NHTSA also asks why Tesla didn’t recall Autopilot for its tendency to crash into parked emergency vehicles
The National Highway Traffic Safety Administration wants to know why Tesla did not issue a recall for Autopilot after it became clear the driver assistance system had a problem “seeing” parked emergency vehicles. NHTSA is also asking Tesla for more information about its ongoing public beta testing of its incompletely completed self-driving software, the recently launched “Safety Score” evaluation process for entering the program, and the non-disclosure agreement Tesla has entered into. Until this week the participants had been signing up.
Safety regulator’s concerns were outlined two Letter Published Wednesday — the latest in a series of recent moves by NHTSA that show it’s paying far more serious attention to Tesla than it has been during the Trump administration. In March, it revealed that it had 23 active investigations into accidents. may include autopilot.
Concern extends back with Autopilot’s inability to “see” emergency vehicles years. NHTSA launched a formal investigation into the problem in August and said it had recorded at least 11 incidents since 2018 where drivers crashed into parked emergency vehicles – including 17 injuries and one death.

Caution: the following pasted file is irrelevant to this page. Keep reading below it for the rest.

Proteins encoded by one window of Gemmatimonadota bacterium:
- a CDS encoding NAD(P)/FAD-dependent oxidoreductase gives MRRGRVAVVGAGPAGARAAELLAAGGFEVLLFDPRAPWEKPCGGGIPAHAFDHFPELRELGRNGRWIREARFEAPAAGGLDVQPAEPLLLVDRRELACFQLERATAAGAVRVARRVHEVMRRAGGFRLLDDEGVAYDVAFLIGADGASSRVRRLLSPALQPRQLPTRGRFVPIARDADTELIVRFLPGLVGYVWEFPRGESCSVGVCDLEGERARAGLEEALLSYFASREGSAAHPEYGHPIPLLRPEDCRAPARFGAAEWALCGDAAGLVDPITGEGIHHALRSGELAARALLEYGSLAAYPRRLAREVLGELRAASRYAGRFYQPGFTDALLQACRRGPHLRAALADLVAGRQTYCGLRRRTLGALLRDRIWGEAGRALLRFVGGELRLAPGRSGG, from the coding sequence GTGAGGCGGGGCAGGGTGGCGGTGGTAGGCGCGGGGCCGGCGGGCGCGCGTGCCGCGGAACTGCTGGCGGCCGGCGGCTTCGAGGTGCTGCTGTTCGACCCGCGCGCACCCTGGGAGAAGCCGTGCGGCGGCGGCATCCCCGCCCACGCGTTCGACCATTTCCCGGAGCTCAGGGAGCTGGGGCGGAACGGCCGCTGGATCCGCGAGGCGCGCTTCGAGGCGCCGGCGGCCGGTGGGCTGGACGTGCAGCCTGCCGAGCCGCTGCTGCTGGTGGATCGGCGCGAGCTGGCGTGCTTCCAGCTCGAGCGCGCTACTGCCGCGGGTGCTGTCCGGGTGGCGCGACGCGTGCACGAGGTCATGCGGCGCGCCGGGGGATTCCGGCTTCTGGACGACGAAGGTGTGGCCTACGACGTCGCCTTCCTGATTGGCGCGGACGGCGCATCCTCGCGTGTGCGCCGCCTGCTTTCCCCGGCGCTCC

Tesla sent a software update for cars meant to fix the problem With its driver assistance system in September. But NHTSA wants to know why Tesla didn’t go through a formal recall process with this update, potentially setting off a protracted battle over whether over-the-air updates that could materially change what cars The operation must be subject to the government’s stringent automotive protections. Rule.
“As Tesla knows, [Vehicle] The Safety Act imposes an obligation on manufacturers of motor vehicles and motor vehicle equipment to initiate a recall by notifying NHTSA when they determine that the vehicles or equipment produced by them have defects related to motor vehicle safety or applicable motor vehicle safety. do not comply with the standard. The agency writes in a letter.
NHTSA’s Office of Defects division is specifically asking Tesla for an internal timeline of its decision to deploy the September software update, any internal investigations or case studies conducted by the company, and specific dates when the software will be available to customer vehicles. went out. The division also wants Tesla to provide a list of any “field incidents or other incidents that prompted the release of the software,” possibly to see if there are related crashes that it is not aware of.
Ultimately, the agency wants Tesla to provide any “technical and/or legal basis” for not filing for the recall.
This is the first time a government security agency has directly questioned Tesla in what critics of the company say is a pattern of actively dodging. Notably, the company has made a number of mechanical improvements on cars over the years that were labeled as “goodwill” repairs rather than being done under warranty—something that Recalls are an attempt to avoid continuing the debate. Earlier this year, Tesla issued a recall only after public pressure from the NHTSA for failing touchscreen displays on more than 100,000 of its cars.